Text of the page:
A GLASS IN TIME Very little is known about drinking glasses in the medieval period, most having been lost in time because of the material’s fragility. They largely survive in paintings, which tell us how glass was used in a contemporary context. In Veronese’s Wedding in Cana, the biblical event is shown as a contemporary Italian courtly scene, where the guests drink the red wine from shared, shallow glasses with a tall stem. In the foreground, the wine is poured from an urn on the floor. A bowing servant holds out the filled glass to a courtier who sits back and reaches out for it with his hand, inviting to servant to move closer. Few glasses are set on the table. In the middle, a frowning guest holds one of the glasses by its stem, turning away from the woman to his left, possibly in anger. Glass was the preserve of the wealthy, but it was not usual for guests to be offered a drinking vessel all for themselves. The material was rare and precious, but fragile, and though glasses from Murano made their way into the grand houses of Europe, guests were accustomed to drinking from the same vessel, even during a significant event. Sipping wine delicately from a shallow glass and passing it around without spilling its contents would have required a great deal of practice for the guests, whose elegant manner in the painting displays “sprezzatura”, the art of appearing effortless.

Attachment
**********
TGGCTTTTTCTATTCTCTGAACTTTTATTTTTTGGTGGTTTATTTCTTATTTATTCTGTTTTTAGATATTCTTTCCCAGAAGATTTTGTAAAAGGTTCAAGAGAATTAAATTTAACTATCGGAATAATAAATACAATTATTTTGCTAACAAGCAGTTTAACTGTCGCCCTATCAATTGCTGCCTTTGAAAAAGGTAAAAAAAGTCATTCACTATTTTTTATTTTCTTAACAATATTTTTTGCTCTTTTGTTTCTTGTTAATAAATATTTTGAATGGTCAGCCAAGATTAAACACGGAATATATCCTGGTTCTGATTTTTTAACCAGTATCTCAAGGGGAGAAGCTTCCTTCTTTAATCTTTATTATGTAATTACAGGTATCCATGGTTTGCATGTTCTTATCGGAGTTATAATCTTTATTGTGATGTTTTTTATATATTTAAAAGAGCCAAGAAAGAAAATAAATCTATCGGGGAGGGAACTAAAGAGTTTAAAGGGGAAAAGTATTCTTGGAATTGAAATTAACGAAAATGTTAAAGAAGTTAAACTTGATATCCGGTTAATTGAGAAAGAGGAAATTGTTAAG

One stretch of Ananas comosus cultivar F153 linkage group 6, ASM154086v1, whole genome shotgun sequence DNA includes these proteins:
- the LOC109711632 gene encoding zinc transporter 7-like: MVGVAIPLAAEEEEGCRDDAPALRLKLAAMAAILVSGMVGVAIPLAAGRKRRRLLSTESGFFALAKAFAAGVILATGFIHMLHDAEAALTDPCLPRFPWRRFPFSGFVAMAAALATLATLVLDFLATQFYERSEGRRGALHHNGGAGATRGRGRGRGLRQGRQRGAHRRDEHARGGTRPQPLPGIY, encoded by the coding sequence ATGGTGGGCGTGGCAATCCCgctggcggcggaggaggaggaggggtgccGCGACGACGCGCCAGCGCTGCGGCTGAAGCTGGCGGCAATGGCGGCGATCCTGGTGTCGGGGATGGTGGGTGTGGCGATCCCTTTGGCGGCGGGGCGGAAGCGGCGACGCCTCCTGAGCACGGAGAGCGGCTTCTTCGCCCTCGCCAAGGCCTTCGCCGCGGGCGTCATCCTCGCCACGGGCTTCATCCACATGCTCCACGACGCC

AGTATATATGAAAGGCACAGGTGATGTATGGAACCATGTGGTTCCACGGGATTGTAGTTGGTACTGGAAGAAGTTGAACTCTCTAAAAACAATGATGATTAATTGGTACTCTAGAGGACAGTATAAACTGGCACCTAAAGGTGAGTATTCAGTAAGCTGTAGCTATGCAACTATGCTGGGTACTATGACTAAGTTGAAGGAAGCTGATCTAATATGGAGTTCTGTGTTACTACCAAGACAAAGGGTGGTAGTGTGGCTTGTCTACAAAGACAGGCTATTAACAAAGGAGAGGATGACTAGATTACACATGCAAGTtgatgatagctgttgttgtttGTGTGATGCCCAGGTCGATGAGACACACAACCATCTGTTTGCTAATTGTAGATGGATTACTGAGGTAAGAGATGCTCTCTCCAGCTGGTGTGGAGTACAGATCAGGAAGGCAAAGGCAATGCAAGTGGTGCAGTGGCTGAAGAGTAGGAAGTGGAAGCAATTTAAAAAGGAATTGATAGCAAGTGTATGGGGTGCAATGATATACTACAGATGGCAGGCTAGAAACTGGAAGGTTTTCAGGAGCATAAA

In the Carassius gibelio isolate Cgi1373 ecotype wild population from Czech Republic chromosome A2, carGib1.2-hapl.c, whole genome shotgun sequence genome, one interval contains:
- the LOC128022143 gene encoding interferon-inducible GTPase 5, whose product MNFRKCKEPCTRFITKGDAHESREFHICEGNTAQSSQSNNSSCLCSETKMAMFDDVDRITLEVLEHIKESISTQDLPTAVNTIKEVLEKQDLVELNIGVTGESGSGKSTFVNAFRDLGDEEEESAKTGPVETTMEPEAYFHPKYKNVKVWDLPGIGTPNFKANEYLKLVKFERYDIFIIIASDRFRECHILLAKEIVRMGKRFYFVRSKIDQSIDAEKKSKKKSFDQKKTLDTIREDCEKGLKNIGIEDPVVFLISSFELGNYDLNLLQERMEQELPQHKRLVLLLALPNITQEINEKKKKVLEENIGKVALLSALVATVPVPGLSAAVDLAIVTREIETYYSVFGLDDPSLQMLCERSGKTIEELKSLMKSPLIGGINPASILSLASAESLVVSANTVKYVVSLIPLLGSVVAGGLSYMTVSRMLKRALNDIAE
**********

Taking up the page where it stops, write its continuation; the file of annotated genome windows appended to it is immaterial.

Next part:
Opening hours throughout the festive season Vini e Capricci shopping hours: 9AM - 7PM | Vinoteca: 11:30AM - 3PM | 6:30PM - 10:30PM Vinoteca opens on Monday evenings from 2nd December 2019 to 6th January 2020. Shop and Vinoteca open on 24th and 31st December. Open all Sundays and Public Holidays. Closed on the 25th December 2019 and 1st January 2020.

Gozitano Agricultural Village, Mgarr Road, Xewkija, Gozo | T: (+356) 2156 3231 | E: viniecapricci@abrahams.com.mt WWW.VINIECAPRICCI.COM


In the Orange Orchard